Apr 29, 2012

A Sense of Wonder: The Avengers Movie and Shared Universes

Welcome to the a new installment of A Sense of Wonder, a feature of indefinite length in which I detail the wonderful (and I mean that in the purest sense of the word) and imagination-inspiring aspects of the characters in the comic book medium, which would emphasize the superheroes, but would not be limited to them. Click here for the archive.

In recent years, it's often been said that Marvel and DC have been writing "continuity porn," which is to say stories that are overly focused on continuity and history, often to the detriment of the story itself. These stories are more about patching up plot holes or fixing the history of a universe so it's linear and easy for people who keep catalogs and notes to keep track of.

In short, continuity and shared universes had made the hobby more insular, more exclusive. I think a lot of people have forgotten the real reason why shared universes and continuities worked in the first place, a reason The Avengers reminded me of as I watched it yesterday.

Needless to say, if you haven't seen it, SPOILERS ABOUND.

Apr 24, 2012

What BEFORE WATCHMEN Will Actually Affect

The BEFORE WATCHMEN talk continues. Between Alan Moore admitting that his problems with DC are specific personal problems that pertain only to himself, and the DC camp making a bunch of excuses so they don't just come clean and admit they're doing it for money, between pro-Moore fans judging the morals and principles of the guys buying this project and what I can only call anti-Moore fans judging Moore and even with some saying "Alan Moore can go to hell" because "Lee Bermejo was born to draw Rorschach" (Google it, if you must) combined with all the talk about boycotting The Avengers for some reason, I have to actually wonder if anyone is actually still enjoying this hobby lately.

WATCHMEN ala Jack Kirby by Mark Lewis

Look, I'm going to leave it at this: What Alan Moore and DC have between them is up to them. None of us have ever seen the full details of that contract and we never will. It's a complicated situation and everyone who was involved in that will have to live with their decisions until the day they die. You can take sides, but quit judging the people who aren't on yours, all right?

All right?

Good. Now let's actually talk about WATCHMEN.

The one thing everyone seems to be in agreement on is that BEFORE WATCHMEN will not affect the original book. And it won't. The story will live on, and it will live on independently, and it will live on forever. I still love THE DARK PHOENIX SAGA, and I don't care what came before or what came after it. I love it.

But there is something else BEFORE WATCHMEN is actually going to affect. And that part bums me out

It's absolutely true of any genre, but it seems to me that superhero fans really prefer when things are spelled out for them. That's probably why origins are such a big thing. Novels and movies that don't involve superheroes don't really have to explain why every character is the way they are. They usually start with the characters already fully formed and they let the background and history creep in when necessary. As Neil Gaiman says:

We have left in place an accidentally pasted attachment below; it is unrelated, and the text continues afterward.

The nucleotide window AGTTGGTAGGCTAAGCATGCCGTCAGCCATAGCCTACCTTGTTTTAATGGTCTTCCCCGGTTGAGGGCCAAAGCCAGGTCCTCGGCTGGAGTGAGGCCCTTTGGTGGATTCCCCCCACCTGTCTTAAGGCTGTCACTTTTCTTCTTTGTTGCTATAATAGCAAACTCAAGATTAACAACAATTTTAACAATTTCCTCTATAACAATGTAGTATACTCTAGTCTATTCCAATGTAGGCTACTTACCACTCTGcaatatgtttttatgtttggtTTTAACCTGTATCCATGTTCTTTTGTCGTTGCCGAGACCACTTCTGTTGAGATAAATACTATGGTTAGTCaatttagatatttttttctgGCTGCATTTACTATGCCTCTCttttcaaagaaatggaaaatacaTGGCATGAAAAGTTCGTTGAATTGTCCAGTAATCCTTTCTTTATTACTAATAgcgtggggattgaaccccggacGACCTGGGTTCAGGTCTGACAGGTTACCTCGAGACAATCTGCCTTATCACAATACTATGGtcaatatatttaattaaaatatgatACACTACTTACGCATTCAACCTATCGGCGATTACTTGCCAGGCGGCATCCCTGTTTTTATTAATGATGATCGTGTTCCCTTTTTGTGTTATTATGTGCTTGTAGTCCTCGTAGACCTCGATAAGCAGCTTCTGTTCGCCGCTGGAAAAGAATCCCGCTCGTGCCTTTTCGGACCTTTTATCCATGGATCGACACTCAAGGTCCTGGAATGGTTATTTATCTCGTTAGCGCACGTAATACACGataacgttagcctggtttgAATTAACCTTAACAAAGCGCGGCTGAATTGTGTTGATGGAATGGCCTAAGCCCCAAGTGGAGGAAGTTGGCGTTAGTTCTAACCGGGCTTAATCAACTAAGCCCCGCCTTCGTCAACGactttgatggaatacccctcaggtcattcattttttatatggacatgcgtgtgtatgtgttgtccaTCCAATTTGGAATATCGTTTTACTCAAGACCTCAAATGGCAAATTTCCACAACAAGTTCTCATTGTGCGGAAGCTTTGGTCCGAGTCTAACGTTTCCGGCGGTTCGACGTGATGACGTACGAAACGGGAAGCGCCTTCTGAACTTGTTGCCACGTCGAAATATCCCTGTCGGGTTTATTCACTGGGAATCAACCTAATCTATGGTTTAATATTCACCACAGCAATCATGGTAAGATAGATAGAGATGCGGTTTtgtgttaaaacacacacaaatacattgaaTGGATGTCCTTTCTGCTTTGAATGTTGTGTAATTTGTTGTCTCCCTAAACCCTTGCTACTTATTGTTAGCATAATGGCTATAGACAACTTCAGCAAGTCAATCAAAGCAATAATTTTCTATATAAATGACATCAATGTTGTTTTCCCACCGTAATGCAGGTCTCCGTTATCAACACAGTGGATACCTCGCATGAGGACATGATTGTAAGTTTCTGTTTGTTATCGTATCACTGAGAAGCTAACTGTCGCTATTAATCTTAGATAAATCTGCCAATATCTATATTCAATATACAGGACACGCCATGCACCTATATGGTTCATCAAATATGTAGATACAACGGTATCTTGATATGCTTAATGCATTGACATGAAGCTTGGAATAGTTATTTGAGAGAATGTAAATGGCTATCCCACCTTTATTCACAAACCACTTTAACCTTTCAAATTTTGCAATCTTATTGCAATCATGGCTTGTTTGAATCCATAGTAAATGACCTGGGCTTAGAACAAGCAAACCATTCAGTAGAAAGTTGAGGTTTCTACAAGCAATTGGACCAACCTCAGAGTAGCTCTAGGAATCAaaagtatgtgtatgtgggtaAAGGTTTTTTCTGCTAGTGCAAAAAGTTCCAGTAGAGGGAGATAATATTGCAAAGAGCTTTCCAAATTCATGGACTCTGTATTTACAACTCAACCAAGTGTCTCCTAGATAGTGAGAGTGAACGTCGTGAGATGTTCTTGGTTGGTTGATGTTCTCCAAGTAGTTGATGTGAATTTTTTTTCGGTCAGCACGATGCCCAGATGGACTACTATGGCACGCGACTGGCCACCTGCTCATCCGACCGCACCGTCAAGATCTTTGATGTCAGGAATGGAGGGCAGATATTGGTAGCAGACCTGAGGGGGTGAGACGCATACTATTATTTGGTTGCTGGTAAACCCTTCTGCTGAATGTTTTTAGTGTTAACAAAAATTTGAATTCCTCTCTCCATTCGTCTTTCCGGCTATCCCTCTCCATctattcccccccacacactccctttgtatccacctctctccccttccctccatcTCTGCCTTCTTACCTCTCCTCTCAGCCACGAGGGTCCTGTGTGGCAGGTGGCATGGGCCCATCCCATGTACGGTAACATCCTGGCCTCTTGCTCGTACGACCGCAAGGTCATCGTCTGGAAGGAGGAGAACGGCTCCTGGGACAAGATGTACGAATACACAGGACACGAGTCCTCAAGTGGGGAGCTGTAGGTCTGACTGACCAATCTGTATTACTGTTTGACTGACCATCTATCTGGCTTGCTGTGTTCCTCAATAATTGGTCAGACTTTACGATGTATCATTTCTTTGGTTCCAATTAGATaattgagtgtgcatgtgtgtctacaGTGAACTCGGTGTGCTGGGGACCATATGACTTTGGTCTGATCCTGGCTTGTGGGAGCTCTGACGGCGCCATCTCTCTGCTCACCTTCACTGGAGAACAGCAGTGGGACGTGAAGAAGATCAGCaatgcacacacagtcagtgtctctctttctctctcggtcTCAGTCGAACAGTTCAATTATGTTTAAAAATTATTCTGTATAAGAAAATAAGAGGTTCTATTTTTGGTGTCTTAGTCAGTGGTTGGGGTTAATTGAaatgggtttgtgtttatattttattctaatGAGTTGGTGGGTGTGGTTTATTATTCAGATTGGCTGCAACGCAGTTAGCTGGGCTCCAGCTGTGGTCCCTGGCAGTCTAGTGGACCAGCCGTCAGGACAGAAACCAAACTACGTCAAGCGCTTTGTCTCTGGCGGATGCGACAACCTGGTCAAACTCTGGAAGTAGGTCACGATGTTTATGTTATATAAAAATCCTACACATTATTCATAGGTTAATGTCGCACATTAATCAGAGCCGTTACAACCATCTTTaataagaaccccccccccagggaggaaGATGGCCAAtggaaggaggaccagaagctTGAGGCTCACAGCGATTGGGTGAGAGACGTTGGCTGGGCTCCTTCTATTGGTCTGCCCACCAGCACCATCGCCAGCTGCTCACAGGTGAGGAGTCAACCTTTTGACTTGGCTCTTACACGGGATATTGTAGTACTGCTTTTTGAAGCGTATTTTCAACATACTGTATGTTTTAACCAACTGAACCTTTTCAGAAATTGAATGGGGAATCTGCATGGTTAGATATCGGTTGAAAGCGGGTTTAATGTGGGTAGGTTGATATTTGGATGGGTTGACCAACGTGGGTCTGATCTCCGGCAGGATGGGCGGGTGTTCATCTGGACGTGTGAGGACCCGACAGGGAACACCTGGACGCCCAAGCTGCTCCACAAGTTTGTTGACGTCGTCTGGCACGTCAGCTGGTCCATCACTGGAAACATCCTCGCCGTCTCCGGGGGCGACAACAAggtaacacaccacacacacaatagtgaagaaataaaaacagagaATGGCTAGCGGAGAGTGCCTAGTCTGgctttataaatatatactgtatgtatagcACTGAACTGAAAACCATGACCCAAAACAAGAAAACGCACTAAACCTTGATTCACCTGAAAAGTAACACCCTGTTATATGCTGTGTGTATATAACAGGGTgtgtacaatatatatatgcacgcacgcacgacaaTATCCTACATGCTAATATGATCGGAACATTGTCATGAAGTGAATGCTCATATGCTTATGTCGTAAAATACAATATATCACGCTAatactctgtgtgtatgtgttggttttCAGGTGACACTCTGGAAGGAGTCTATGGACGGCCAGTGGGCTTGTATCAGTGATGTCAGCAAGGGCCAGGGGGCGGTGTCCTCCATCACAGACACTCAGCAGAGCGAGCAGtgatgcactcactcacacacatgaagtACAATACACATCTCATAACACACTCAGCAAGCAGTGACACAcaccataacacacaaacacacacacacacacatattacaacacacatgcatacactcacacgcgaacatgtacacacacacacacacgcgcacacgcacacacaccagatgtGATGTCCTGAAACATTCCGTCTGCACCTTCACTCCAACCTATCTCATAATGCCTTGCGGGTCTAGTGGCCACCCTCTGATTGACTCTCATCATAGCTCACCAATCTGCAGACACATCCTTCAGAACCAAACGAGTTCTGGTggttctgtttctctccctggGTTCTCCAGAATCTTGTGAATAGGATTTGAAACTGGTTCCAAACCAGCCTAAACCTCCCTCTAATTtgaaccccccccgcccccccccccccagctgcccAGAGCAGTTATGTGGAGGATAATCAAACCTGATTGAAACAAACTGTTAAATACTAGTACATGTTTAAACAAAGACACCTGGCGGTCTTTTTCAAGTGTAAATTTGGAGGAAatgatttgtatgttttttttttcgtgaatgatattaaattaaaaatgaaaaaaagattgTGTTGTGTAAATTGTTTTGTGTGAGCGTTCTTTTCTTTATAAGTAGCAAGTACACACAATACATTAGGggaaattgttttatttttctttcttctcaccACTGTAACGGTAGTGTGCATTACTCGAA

"Begin with the story. Always begin with the story. (Unless you're Lud in the Mist.) The world is there for the story to happen in. Here and now, you don't need to tell the history of the world before you start telling a story that happened on the Isle of Man. You tell the story and let the background and the history creep in where it's needed. The same goes for worlds you've built yourself."

However, superhero fans like to start at the beginning of the story, and they tend to want every hole filled. I think it's a side effect of the fact that the main superhero universes are shared continuities, which, oddly, is also one of the strengths of those universes, when used properly. It's truly one of the things that make the DC Universe and the Marvel Universe unique.

One of the things that I and many other readers like about WATCHMEN is the fact that it really does stand out among superhero comics — especially superhero comics before then — as having that novelistic approach. For example, the Nostalgia perfume is seen only in the background — creeping in where it's needed — thus embedding itself into the readers' brains in a subtle manner.

So when Dan says it at the end, the effect is more powerful.

The series itself is full of bits that encourage healthy speculation and therefore discussion. For example, Rolf Muller is never actually revealed to be Hooded Justice. It's just very strongly hinted at, and it's very possible. But they don't come out and say it, and they don't confirm and deny it one way or another.

That's part of the beauty of WATCHMEN, because the whole point was to treat superheroes in a "realistic" manner. And more than grittiness, defecation, decapitation, and whatever else constitutes "realism" these days, I thought what really added to the realism was that we don't get full closure on anything. It's a very postmodern trope, and common, again, in other media. But that's part of what life is. We don't get full closure on anything, and we don't get all the answers. That, to me, really emphasized the point of WATCHMEN.